Grand Theft Blockbusters

We have all heard the tale by now. In its first month, Rockstar’s Grand Theft Auto: Chinatown Wars sold a mere 90,000 units. That’s almost 2 percent of sales snagged by Grand Theft Auto IV its first week in stores. While analysts projected the title would sell as many as 400,000 copies, no one expected GTA:CW to perform as well as its consolebrethren. After all, it is just a DS game.

EvenNintendo says GTA: Chinatown Wars are "in line" with expectations. DS games have a different sales curve than consoles–it is lifetime sales that matter, the company notes. Regardless of explanations,many have concluded that this spells doom for mature content on the DS. Some would contend that the handheld audience doesn’t demand it.

But M-rated on-the-go gaming may not be what is at stake. The performance of GTA: Chinatown Wars may prevent other developers from committing serious resources to the platform. GTA may have signaled that there is no market for a DS blockbuster.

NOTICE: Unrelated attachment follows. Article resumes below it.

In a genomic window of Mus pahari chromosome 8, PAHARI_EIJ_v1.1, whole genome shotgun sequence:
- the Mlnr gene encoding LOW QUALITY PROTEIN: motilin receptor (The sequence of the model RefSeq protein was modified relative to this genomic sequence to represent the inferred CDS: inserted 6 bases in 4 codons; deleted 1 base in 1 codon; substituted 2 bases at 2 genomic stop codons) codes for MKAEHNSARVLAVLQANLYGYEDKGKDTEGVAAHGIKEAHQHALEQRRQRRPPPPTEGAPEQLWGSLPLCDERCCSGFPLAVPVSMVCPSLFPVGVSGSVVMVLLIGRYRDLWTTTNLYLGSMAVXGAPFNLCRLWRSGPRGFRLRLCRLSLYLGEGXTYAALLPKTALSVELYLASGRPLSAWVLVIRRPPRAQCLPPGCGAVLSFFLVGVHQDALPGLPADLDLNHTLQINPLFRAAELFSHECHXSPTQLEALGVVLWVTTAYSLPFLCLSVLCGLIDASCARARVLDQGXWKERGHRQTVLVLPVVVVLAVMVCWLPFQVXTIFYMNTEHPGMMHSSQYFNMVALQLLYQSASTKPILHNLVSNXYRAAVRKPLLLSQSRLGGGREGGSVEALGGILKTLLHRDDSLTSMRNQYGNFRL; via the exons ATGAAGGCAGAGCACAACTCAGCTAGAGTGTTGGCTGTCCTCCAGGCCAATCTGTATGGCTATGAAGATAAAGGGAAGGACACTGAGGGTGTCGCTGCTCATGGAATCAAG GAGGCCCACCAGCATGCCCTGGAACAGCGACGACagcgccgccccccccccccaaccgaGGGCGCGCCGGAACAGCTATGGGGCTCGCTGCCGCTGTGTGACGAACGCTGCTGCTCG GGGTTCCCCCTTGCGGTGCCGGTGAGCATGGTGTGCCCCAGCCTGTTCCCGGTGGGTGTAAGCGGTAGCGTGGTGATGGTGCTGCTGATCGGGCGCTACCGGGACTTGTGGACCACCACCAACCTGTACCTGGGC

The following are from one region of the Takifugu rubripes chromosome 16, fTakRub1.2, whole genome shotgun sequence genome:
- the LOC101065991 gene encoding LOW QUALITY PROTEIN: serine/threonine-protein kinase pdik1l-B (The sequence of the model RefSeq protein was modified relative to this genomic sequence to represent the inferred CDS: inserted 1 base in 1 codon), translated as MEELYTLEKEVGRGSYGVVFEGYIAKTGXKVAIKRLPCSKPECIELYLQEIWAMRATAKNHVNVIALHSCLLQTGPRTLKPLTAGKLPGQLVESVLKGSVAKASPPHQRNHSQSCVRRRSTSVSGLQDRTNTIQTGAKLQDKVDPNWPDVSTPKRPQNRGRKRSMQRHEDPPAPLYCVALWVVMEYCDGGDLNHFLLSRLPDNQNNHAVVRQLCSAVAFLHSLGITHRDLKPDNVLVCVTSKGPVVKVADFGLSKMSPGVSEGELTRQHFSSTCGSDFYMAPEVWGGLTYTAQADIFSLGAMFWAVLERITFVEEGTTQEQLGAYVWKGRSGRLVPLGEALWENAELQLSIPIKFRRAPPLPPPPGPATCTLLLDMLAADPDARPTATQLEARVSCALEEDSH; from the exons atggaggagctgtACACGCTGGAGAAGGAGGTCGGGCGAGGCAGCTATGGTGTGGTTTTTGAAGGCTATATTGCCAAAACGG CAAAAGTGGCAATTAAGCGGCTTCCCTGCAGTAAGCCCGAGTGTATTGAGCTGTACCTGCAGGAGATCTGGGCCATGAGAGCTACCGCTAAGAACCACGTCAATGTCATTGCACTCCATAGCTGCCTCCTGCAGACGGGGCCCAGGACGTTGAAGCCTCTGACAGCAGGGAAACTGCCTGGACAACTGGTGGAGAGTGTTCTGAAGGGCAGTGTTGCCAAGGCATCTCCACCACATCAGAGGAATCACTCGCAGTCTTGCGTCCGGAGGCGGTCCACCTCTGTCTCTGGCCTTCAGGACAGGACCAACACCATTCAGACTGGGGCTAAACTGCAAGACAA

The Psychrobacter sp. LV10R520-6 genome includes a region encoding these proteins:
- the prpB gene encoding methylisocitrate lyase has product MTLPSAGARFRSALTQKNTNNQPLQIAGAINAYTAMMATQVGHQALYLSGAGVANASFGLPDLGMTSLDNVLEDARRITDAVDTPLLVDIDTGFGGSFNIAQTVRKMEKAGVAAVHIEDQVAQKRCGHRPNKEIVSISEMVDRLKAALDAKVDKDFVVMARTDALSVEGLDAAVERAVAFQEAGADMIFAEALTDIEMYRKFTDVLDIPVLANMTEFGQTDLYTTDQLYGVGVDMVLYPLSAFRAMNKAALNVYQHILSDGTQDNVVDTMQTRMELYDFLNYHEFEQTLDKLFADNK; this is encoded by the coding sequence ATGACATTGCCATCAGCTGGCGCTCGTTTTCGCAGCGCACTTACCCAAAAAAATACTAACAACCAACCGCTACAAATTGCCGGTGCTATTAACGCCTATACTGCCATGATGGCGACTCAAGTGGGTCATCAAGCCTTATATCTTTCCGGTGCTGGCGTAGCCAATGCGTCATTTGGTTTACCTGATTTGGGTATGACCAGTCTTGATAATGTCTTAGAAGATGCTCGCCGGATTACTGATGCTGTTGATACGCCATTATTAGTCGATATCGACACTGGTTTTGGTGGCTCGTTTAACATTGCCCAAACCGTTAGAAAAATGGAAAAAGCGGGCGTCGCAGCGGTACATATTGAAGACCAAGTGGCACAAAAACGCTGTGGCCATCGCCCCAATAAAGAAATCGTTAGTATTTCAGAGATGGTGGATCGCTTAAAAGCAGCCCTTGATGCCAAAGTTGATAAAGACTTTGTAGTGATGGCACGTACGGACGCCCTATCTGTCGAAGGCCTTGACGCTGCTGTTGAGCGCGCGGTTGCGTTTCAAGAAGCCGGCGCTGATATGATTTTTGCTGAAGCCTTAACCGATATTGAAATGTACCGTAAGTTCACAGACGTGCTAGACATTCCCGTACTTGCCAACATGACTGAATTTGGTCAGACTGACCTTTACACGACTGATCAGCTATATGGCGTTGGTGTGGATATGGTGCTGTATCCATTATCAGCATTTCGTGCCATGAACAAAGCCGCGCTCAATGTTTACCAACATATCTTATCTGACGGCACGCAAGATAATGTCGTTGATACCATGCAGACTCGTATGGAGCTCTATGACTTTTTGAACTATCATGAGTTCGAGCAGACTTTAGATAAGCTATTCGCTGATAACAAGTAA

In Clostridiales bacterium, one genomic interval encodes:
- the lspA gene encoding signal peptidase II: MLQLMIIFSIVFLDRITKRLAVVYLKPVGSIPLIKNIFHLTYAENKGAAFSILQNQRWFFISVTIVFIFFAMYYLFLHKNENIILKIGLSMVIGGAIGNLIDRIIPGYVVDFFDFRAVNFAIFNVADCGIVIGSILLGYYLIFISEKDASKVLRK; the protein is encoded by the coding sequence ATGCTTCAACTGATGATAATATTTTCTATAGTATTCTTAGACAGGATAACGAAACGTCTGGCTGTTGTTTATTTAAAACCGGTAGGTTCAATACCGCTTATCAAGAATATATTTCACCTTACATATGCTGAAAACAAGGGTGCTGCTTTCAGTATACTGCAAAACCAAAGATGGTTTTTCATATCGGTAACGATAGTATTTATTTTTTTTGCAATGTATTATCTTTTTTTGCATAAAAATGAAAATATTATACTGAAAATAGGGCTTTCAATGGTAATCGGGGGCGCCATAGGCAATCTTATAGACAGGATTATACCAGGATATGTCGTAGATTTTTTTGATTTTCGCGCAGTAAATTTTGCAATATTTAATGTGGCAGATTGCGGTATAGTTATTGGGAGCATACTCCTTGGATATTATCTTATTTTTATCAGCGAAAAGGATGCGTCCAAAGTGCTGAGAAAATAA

"GTA:CW represents a major commitment by a premier developer to custom-build a big new game for a system many of us thought could neveraccommodateit," writes The Brainy Gamer, Michael Abbott, on his blog. "As proof-of-concept of sorts, GTA:CW sends the clear message that if you know what you’re doing, you actually cansqueezean artful, content-rich sandbox game into the fun little device with the hinge. But if nobody buys it, that sends a message too."

If the sales trajectory of GTA:CW mimics that of, say, Professor Layton, than GTA highlights the different consumption habits handheld players have compared to their console-owning counterparts. If sales fail to pick up, it means the DS will remain the domain of role-playing games, puzzle games, and lifestyle titles because the risk of delivering blockbuster content to the DS is too great.

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